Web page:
Amakusa (天草), which means "Heaven's Grass," is a series of islands belonging to Japan, off the west coast of Kyushu, the southernmost of the four main islands of Japan. The largest island of the Amakusa group is Shimoshima, which is 26.5 miles long and 13.5 miles in extreme width (42.6 km × 21.7 km). It is situated at 32°20'N, 130°E, separated from the rest of Kumamoto Prefecture by the Yatsushiro Sea.
It has no high mountains, but its surface is very hilly—four of the peaks rise to a height of over 1,500 feet (460 m). The population resorts to the terrace system of cultivation to cope with the lack of flat, arable land.
Amakusa, along with the neighboring Shimabara Peninsula, became the site of a Christian rebellion in the 17th century. Following the rebellion, those Christians who survived continued to practice their faith in secret, despite persecution.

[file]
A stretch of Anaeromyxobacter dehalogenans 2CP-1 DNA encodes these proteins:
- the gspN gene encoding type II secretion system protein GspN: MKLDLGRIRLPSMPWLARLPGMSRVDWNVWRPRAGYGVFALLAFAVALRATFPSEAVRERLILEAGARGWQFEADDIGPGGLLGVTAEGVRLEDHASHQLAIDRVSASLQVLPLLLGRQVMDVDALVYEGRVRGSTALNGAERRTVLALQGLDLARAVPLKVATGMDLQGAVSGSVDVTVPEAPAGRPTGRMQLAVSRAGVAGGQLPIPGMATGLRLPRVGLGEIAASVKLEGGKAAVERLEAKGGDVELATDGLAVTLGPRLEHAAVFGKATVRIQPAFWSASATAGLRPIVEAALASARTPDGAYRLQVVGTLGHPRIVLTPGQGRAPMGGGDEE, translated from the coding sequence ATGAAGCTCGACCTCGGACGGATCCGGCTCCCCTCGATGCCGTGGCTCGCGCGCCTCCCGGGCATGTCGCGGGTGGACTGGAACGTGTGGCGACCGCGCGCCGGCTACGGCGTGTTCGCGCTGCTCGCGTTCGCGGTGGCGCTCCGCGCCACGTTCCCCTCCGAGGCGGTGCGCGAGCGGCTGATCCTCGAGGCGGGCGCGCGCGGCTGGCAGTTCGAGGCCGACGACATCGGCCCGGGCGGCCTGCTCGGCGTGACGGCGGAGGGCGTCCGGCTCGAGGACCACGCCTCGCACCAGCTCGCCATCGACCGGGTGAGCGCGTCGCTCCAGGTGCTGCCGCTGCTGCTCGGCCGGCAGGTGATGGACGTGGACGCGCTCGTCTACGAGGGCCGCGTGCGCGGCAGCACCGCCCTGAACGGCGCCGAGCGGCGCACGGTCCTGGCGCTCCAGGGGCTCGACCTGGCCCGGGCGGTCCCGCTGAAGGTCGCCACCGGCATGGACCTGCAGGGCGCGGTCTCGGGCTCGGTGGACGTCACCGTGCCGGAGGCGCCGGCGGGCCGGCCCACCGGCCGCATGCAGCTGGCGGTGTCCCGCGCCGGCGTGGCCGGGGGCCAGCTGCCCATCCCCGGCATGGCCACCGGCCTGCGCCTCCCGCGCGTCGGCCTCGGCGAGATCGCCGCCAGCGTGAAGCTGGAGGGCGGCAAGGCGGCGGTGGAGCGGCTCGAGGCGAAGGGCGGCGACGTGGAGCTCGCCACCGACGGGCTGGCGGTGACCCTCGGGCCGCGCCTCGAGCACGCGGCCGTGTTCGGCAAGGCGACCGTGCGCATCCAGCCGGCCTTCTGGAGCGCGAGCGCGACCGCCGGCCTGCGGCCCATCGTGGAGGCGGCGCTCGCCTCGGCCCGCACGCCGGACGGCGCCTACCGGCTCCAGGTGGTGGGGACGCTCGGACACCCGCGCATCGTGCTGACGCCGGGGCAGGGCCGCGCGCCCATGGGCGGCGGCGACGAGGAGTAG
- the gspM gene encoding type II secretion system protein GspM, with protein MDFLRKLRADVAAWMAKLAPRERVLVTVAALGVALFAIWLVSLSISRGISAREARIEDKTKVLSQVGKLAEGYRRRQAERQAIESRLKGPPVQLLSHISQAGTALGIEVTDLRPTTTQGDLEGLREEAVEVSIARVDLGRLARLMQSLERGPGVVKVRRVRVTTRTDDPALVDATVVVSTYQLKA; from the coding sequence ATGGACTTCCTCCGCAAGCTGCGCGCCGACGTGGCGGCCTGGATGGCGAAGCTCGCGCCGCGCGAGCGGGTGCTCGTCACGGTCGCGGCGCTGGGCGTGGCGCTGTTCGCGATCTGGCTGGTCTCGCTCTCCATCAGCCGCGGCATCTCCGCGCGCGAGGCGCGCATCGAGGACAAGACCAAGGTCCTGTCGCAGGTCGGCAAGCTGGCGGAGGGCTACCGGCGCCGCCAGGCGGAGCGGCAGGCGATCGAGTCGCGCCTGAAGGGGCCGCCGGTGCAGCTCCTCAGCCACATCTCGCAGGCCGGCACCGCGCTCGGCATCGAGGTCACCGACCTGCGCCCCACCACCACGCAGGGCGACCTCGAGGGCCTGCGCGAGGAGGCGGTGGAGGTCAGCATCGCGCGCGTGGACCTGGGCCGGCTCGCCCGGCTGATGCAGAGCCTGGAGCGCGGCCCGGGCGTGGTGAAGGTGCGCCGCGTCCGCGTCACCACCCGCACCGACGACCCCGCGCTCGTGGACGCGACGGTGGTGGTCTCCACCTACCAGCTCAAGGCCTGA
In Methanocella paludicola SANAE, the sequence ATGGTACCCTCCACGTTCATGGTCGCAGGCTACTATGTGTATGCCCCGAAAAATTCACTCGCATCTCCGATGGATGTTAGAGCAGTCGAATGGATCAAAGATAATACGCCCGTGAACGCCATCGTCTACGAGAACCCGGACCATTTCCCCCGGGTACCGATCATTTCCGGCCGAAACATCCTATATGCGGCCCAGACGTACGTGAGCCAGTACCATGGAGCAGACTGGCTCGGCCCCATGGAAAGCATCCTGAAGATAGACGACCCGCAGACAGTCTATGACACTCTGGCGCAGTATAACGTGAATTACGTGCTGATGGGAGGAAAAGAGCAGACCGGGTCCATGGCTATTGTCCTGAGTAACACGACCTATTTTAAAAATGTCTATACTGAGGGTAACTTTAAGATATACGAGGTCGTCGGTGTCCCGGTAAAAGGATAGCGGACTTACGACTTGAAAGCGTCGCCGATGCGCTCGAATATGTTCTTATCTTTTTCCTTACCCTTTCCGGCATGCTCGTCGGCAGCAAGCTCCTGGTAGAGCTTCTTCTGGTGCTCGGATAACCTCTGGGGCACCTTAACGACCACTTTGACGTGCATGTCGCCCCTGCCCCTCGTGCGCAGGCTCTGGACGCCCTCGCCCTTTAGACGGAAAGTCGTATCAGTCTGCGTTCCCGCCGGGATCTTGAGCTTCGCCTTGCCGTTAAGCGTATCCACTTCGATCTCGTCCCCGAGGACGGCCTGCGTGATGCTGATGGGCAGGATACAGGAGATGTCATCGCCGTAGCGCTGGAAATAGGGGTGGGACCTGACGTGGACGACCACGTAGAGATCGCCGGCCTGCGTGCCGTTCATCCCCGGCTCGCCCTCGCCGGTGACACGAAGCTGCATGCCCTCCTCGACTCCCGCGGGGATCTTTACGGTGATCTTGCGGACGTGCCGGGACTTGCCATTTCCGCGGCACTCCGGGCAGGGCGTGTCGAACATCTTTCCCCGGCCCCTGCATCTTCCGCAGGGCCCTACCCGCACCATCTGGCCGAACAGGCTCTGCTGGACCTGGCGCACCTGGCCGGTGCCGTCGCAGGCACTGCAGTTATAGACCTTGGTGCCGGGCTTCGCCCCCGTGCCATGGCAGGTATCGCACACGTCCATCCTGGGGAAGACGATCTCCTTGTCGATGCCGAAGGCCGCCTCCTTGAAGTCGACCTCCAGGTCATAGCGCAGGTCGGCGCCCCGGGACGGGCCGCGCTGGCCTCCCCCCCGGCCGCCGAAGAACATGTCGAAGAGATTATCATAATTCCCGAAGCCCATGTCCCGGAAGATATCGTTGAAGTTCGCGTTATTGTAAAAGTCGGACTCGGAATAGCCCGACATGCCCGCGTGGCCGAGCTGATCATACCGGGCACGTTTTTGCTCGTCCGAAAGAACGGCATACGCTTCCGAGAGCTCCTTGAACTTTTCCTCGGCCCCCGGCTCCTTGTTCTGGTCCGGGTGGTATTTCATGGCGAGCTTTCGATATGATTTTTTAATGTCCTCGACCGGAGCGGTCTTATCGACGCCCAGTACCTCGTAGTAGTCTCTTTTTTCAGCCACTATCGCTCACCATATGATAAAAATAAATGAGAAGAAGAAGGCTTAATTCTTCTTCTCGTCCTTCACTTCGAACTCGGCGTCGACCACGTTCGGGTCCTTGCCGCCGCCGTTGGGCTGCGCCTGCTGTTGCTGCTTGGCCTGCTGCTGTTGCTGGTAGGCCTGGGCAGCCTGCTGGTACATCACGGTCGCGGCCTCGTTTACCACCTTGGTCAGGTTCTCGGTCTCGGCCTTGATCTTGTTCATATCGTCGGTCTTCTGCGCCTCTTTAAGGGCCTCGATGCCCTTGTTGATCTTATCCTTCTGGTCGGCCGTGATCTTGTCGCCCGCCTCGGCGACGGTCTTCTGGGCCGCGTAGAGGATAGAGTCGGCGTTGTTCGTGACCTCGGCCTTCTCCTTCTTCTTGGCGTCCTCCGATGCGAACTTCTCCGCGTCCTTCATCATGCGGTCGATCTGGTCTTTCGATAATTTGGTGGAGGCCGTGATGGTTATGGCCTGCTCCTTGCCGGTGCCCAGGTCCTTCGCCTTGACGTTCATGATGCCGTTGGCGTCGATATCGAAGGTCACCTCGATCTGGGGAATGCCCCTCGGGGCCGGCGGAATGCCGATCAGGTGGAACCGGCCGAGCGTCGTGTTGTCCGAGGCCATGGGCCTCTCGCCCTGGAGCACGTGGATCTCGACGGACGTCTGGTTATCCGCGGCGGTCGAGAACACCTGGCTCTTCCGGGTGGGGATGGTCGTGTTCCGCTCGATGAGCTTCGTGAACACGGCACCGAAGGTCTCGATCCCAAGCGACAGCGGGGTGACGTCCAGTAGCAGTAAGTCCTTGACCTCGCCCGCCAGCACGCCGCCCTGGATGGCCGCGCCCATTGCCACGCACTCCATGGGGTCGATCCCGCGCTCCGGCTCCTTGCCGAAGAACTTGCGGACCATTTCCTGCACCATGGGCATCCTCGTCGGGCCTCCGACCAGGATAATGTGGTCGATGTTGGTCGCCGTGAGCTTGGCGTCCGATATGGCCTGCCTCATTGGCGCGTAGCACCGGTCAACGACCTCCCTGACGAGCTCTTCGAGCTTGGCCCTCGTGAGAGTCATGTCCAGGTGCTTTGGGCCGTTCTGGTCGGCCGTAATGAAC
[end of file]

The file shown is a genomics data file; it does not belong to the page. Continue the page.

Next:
Amakusa produces a little coal and fine kaolin, which was largely used in former times by the potters of Hirado and Satsuma Province. Many kilns remain on the islands today, and pottery is still an export. Hidenoshin Koyama, who built Thomas Blake Glover's House in Glover Garden, came from this island.
At present, the islands are organized as Amakusa District, Amakusa City, and Kami-amakusa City, all of which are under the administration of Kumamoto Prefecture.
Coordinates: 32°24′N 130°07′E / 32.4°N 130.117°E / 32.4; 130.117
Read more about Amakusa: Transport